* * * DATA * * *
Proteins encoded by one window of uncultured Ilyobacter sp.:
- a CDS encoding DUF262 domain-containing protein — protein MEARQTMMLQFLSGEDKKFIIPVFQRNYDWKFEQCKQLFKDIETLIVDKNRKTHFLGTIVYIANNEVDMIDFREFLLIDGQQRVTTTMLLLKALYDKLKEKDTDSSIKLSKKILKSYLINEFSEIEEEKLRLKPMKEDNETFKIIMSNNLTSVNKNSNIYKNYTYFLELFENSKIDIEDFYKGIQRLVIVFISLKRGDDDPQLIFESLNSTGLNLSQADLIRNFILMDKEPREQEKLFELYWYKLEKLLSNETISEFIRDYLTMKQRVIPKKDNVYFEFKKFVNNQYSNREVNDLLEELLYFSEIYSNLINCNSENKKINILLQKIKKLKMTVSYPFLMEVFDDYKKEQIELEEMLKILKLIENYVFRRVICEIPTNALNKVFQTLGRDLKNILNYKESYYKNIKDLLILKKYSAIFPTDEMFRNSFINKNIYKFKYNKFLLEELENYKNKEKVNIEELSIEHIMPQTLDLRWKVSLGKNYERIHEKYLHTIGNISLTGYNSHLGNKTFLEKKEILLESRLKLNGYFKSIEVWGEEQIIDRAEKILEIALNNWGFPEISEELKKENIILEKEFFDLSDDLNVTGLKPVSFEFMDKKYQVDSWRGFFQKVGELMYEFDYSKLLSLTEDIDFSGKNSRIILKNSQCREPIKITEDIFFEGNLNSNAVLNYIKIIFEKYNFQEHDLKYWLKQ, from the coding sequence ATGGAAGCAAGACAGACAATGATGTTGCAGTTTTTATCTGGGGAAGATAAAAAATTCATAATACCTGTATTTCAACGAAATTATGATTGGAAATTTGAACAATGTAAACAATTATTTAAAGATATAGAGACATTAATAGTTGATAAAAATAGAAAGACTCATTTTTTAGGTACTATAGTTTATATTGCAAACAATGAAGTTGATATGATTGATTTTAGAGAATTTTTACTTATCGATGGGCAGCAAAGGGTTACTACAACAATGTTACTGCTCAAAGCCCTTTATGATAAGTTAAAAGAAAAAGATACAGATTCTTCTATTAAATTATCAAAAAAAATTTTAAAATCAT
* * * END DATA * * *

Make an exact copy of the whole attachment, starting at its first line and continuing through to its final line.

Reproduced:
Proteins encoded by one window of uncultured Ilyobacter sp.:
- a CDS encoding DUF262 domain-containing protein — protein MEARQTMMLQFLSGEDKKFIIPVFQRNYDWKFEQCKQLFKDIETLIVDKNRKTHFLGTIVYIANNEVDMIDFREFLLIDGQQRVTTTMLLLKALYDKLKEKDTDSSIKLSKKILKSYLINEFSEIEEEKLRLKPMKEDNETFKIIMSNNLTSVNKNSNIYKNYTYFLELFENSKIDIEDFYKGIQRLVIVFISLKRGDDDPQLIFESLNSTGLNLSQADLIRNFILMDKEPREQEKLFELYWYKLEKLLSNETISEFIRDYLTMKQRVIPKKDNVYFEFKKFVNNQYSNREVNDLLEELLYFSEIYSNLINCNSENKKINILLQKIKKLKMTVSYPFLMEVFDDYKKEQIELEEMLKILKLIENYVFRRVICEIPTNALNKVFQTLGRDLKNILNYKESYYKNIKDLLILKKYSAIFPTDEMFRNSFINKNIYKFKYNKFLLEELENYKNKEKVNIEELSIEHIMPQTLDLRWKVSLGKNYERIHEKYLHTIGNISLTGYNSHLGNKTFLEKKEILLESRLKLNGYFKSIEVWGEEQIIDRAEKILEIALNNWGFPEISEELKKENIILEKEFFDLSDDLNVTGLKPVSFEFMDKKYQVDSWRGFFQKVGELMYEFDYSKLLSLTEDIDFSGKNSRIILKNSQCREPIKITEDIFFEGNLNSNAVLNYIKIIFEKYNFQEHDLKYWLKQ, from the coding sequence ATGGAAGCAAGACAGACAATGATGTTGCAGTTTTTATCTGGGGAAGATAAAAAATTCATAATACCTGTATTTCAACGAAATTATGATTGGAAATTTGAACAATGTAAACAATTATTTAAAGATATAGAGACATTAATAGTTGATAAAAATAGAAAGACTCATTTTTTAGGTACTATAGTTTATATTGCAAACAATGAAGTTGATATGATTGATTTTAGAGAATTTTTACTTATCGATGGGCAGCAAAGGGTTACTACAACAATGTTACTGCTCAAAGCCCTTTATGATAAGTTAAAAGAAAAAGATACAGATTCTTCTATTAAATTATCAAAAAAAATTTTAAAATCAT